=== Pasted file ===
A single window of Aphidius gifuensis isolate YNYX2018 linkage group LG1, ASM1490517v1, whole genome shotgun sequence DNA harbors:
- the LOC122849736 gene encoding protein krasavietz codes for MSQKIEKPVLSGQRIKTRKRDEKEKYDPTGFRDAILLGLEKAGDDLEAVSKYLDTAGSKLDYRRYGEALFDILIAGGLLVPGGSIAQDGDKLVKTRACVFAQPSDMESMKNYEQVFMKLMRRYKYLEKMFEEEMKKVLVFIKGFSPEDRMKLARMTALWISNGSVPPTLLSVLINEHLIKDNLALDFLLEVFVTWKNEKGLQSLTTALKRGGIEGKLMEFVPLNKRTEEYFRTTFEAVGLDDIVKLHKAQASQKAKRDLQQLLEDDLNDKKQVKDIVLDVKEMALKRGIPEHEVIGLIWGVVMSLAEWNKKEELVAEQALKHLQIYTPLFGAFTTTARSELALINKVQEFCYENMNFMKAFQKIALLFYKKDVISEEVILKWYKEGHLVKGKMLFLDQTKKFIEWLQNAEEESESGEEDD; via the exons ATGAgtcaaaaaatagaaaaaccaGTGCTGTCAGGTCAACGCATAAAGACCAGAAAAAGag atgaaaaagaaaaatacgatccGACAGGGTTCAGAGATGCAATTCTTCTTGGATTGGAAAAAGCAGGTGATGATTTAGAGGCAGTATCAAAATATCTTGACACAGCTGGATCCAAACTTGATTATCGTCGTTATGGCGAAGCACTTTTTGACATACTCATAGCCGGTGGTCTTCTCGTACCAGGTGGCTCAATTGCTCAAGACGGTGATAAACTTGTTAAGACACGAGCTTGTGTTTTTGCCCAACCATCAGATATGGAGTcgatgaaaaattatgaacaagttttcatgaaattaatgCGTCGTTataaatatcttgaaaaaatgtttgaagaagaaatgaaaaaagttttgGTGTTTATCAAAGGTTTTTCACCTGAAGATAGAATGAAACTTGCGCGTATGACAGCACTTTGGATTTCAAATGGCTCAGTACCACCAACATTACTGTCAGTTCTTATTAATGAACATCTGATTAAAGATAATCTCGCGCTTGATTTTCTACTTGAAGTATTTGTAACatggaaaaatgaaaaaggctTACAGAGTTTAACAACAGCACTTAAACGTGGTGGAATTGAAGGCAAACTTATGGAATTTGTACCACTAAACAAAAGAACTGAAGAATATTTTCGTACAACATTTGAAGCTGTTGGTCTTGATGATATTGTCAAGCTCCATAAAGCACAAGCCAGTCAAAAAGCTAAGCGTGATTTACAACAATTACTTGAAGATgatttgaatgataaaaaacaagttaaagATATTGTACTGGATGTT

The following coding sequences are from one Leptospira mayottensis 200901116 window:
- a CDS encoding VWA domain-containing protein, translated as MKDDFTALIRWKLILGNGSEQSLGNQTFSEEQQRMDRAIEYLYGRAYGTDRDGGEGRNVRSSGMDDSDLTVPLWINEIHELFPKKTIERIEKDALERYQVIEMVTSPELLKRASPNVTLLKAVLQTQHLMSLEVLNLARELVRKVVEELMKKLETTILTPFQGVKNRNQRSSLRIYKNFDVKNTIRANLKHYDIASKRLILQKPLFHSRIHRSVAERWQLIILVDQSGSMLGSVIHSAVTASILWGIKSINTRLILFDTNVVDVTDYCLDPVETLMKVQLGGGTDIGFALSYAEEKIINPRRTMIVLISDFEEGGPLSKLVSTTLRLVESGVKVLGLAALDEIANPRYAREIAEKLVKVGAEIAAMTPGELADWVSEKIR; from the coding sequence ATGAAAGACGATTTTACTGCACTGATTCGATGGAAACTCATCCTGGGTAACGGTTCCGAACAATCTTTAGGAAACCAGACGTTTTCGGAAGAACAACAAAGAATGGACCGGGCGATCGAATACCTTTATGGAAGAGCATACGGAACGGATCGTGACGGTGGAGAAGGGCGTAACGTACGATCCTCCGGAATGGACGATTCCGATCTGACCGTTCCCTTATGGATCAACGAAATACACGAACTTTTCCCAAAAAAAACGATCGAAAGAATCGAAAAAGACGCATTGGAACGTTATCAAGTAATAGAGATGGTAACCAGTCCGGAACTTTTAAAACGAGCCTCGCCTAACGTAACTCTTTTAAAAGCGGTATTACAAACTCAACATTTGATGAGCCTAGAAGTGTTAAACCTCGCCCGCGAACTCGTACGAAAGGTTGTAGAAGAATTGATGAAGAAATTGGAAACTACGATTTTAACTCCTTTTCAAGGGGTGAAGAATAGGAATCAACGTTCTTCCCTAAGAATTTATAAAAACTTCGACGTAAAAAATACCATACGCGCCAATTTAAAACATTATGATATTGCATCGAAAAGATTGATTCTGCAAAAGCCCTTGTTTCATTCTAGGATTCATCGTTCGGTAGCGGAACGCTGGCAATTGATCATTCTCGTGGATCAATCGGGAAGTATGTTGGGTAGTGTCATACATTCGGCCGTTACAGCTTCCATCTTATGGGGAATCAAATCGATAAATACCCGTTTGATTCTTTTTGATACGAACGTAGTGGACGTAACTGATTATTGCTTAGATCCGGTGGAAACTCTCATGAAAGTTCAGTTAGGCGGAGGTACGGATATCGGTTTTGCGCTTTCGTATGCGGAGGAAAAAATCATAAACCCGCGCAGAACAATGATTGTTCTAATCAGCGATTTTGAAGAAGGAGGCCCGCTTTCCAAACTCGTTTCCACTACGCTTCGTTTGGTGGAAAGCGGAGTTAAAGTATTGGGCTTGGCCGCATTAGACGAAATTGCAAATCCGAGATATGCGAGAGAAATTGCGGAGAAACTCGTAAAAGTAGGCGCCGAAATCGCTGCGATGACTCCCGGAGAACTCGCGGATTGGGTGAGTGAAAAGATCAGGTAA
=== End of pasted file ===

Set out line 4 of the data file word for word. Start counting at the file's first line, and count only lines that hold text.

- a CDS encoding VWA domain-containing protein, translated as MKDDFTALIRWKLILGNGSEQSLGNQTFSEEQQRMDRAIEYLYGRAYGTDRDGGEGRNVRSSGMDDSDLTVPLWINEIHELFPKKTIERIEKDALERYQVIEMVTSPELLKRASPNVTLLKAVLQTQHLMSLEVLNLARELVRKVVEELMKKLETTILTPFQGVKNRNQRSSLRIYKNFDVKNTIRANLKHYDIASKRLILQKPLFHSRIHRSVAERWQLIILVDQSGSMLGSVIHSAVTASILWGIKSINTRLILFDTNVVDVTDYCLDPVETLMKVQLGGGTDIGFALSYAEEKIINPRRTMIVLISDFEEGGPLSKLVSTTLRLVESGVKVLGLAALDEIANPRYAREIAEKLVKVGAEIAAMTPGELADWVSEKIR; from the coding sequence ATGAAAGACGATTTTACTGCACTGATTCGATGGAAACTCATCCTGGGTAACGGTTCCGAACAATCTTTAGGAAACCAGACGTTTTCGGAAGAACAACAAAGAATGGACCGGGCGATCGAATACCTTTATGGAAGAGCATACGGAACGGATCGTGACGGTGGAGAAGGGCGTAACGTACGATCCTCCGGAATGGACGATTCCGATCTGACCGTTCCCTTATGGATCAACGAAATACACGAACTTTTCCCAAAAAAAACGATCGAAAGAATCGAAAAAGACGCATTGGAACGTTATCAAGTAATAGAGATGGTAACCAGTCCGGAACTTTTAAAACGAGCCTCGCCTAACGTAACTCTTTTAAAAGCGGTATTACAAACTCAACATTTGATGAGCCTAGAAGTGTTAAACCTCGCCCGCGAACTCGTACGAAAGGTTGTAGAAGAATTGATGAAGAAATTGGAAACTACGATTTTAACTCCTTTTCAAGGGGTGAAGAATAGGAATCAACGTTCTTCCCTAAGAATTTATAAAAACTTCGACGTAAAAAATACCATACGCGCCAATTTAAAACATTATGATATTGCATCGAAAAGATTGATTCTGCAAAAGCCCTTGTTTCATTCTAGGATTCATCGTTCGGTAGCGGAACGCTGGCAATTGATCATTCTCGTGGATCAATCGGGAAGTATGTTGGGTAGTGTCATACATTCGGCCGTTACAGCTTCCATCTTATGGGGAATCAAATCGATAAATACCCGTTTGATTCTTTTTGATACGAACGTAGTGGACGTAACTGATTATTGCTTAGATCCGGTGGAAACTCTCATGAAAGTTCAGTTAGGCGGAGGTACGGATATCGGTTTTGCGCTTTCGTATGCGGAGGAAAAAATCATAAACCCGCGCAGAACAATGATTGTTCTAATCAGCGATTTTGAAGAAGGAGGCCCGCTTTCCAAACTCGTTTCCACTACGCTTCGTTTGGTGGAAAGCGGAGTTAAAGTATTGGGCTTGGCCGCATTAGACGAAATTGCAAATCCGAGATATGCGAGAGAAATTGCGGAGAAACTCGTAAAAGTAGGCGCCGAAATCGCTGCGATGACTCCCGGAGAACTCGCGGATTGGGTGAGTGAAAAGATCAGGTAA